The one thing upon which the world’s major religions and most schools of philosophy are agreed is the perils and evil of human greed.
Unfortunately, there are some people who didn’t get the memo on greed. Take the Waltons, for example, the family behind the Walmart retail empire. According to the financial and money website, Bloomberg, they get richer by $4 million every hour – yes, you read that right, not every week or month, every hour – while at the same time paying their workers (or as they prefer to refer to them, ‘associates’) a paltry 11 bucks an hour.
And yes, yes, yes, we’ve heard it all before about human enterprise and dynamism and hard work and entrepreneurship. But these are merely words used to legitimize greed and avarice. Words thrown into the faces of the masses like so much dust to blind them as to the reality of the world and their true place in it. That place is as human drones, consigned to a life spent working their fingers to the bone for a pittance while being programmed to believe that they’re actually free.
The Walton family, whose fortune now sits at an outrageous $191 billion, aren’t the only reprobates at the apex of this world grown sick with greed. Hark the Mars family, the confectionery giants, with a fortune of $127 billion. That’s a lot of Mars Bars. Or how about the Kochs, notorious for bankrolling numerous politicians in Washington? They’re currently sitting on a mountain of assets to the tune of $125 billion.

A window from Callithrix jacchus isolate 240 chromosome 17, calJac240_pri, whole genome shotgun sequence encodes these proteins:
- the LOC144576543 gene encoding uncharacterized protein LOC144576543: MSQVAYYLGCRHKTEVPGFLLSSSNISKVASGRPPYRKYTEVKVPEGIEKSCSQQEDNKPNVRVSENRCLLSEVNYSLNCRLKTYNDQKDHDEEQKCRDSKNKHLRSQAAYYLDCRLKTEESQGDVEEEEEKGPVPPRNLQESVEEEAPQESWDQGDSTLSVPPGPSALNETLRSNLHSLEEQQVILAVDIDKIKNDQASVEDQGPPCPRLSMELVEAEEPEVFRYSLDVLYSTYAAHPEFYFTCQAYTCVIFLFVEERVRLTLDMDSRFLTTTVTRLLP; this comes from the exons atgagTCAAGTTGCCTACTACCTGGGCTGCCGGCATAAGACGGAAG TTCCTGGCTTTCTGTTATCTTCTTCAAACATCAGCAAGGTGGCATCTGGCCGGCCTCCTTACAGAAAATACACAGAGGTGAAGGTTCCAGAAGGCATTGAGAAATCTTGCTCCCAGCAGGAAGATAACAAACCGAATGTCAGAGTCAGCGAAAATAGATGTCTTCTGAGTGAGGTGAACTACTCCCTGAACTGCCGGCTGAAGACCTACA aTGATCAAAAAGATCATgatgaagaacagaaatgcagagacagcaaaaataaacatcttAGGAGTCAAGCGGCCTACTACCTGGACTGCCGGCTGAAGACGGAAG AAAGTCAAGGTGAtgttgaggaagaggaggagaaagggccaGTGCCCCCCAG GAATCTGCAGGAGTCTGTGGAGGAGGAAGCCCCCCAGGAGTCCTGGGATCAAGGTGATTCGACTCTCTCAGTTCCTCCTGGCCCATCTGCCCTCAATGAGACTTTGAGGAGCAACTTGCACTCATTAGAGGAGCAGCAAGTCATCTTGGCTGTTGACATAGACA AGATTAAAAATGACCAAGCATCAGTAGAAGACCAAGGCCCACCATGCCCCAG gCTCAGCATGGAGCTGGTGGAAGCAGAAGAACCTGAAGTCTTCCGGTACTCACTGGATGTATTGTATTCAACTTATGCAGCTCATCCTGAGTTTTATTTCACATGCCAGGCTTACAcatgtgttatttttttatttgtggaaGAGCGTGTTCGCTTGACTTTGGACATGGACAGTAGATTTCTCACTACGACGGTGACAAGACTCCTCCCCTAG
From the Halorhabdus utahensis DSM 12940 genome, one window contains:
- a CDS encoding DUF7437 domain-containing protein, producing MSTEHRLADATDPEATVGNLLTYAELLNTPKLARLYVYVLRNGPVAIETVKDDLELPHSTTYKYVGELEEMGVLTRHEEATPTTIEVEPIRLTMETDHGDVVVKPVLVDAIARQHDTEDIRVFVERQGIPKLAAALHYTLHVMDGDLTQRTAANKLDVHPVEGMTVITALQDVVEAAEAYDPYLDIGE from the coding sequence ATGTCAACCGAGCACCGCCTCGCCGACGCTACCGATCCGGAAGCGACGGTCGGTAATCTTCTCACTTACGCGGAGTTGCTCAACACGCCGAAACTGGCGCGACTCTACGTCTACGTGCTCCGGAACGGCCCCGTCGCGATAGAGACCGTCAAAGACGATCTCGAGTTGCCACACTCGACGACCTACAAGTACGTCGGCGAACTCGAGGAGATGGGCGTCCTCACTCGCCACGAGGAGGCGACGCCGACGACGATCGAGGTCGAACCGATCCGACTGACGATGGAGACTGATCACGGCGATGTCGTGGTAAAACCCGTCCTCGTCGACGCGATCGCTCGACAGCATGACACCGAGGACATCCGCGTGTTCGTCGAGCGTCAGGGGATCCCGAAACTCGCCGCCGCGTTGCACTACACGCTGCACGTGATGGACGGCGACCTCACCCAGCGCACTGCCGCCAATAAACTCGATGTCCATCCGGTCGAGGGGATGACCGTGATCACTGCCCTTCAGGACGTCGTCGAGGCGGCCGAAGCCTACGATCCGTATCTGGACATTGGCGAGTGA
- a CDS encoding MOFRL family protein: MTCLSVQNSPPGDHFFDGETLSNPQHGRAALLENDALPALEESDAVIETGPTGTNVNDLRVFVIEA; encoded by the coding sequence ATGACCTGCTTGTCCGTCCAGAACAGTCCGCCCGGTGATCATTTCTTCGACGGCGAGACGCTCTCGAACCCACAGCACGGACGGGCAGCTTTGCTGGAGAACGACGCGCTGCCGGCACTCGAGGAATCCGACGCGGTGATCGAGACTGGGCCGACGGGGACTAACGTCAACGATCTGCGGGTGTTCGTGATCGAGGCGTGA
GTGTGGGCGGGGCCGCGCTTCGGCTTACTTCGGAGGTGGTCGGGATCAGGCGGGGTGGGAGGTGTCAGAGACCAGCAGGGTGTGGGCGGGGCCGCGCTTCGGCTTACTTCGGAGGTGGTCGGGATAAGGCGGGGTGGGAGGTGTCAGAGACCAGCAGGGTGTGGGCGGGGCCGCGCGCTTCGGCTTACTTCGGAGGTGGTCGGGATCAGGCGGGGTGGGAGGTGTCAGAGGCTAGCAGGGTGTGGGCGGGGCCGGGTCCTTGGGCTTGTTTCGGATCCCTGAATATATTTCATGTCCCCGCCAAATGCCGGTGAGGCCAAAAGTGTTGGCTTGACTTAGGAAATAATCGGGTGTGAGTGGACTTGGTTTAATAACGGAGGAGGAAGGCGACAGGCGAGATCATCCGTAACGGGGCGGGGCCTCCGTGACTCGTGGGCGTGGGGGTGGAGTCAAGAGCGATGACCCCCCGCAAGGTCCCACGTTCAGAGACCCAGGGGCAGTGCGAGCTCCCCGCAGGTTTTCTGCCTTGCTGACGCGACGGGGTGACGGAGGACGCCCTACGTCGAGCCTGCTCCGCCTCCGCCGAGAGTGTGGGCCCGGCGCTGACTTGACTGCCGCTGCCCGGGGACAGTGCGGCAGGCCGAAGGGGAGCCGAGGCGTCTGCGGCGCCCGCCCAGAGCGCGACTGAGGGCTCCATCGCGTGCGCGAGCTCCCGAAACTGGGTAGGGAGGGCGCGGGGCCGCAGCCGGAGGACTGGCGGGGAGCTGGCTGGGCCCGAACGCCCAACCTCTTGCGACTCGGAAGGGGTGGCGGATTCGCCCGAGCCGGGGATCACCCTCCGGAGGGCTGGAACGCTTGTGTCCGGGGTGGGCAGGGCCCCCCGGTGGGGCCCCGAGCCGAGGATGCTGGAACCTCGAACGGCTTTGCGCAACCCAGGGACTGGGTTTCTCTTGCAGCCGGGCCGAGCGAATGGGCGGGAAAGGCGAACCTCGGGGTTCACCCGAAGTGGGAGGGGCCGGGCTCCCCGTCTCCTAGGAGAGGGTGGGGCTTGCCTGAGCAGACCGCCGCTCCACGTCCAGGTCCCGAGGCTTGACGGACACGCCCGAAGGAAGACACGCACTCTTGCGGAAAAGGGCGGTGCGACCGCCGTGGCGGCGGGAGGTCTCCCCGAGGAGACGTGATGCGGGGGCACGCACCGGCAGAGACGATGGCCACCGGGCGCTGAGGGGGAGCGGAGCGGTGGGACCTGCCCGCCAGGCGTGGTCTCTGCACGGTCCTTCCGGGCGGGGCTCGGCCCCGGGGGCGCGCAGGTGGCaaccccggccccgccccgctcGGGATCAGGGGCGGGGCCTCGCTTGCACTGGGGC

In America today, the number of victims of poverty is legion. Some 40 million to be precise. And victims they are, to be sure. Because let us have none of this silly talk about poverty being self-inflicted. This is just the propaganda endlessly churned out by the superrich and their flunkeys in positions of influence in the media and politics.
Jesus also understood this to be the case. That’s why he chased the money changers out of the Temple. And Jesus, like Marx, was a revolutionary. You disagree? In that case, consider his words:
“Blessed are you that weep now, for you shall laugh.
“Woe to you that are full now, for you shall hunger.
“Woe to you that laugh now, for you shall mourn and weep.”
Staying with Jesus, and getting funky for a minute, there’s an argument to be made that early Christianity was the communism of its time and that communism is the early Christianity of ours. Because in its earliest incarnation, Christianity like communism was a revolutionary creed, emerging in response to the crippling oppression and poverty being suffered by the many in the name of a Roman Empire that was less a monument to human progress and more its impediment.
Today, it’s the American empire that is an impediment to progress; sick with greed for money, for power and for hegemony.
Not that all of the superrich are American. Of course not. As the Bloomberg article reveals, they are of many different nationalities and live all over the world. But who can argue that the cultural values that predominate in that world are American cultural values – and that those values are specifically the values of the superrich?
The philosopher Erich Fromm is someone who can always be relied on to drill down into the heart of the matter. “Greed,” he writes, “is a bottomless pit which exhausts the person in an endless effort to satisfy the need without ever reaching satisfaction.”
The next time you find yourself in Walmart, spare a thought for the Waltons. Four million bucks an hour doesn’t go as far as it used to.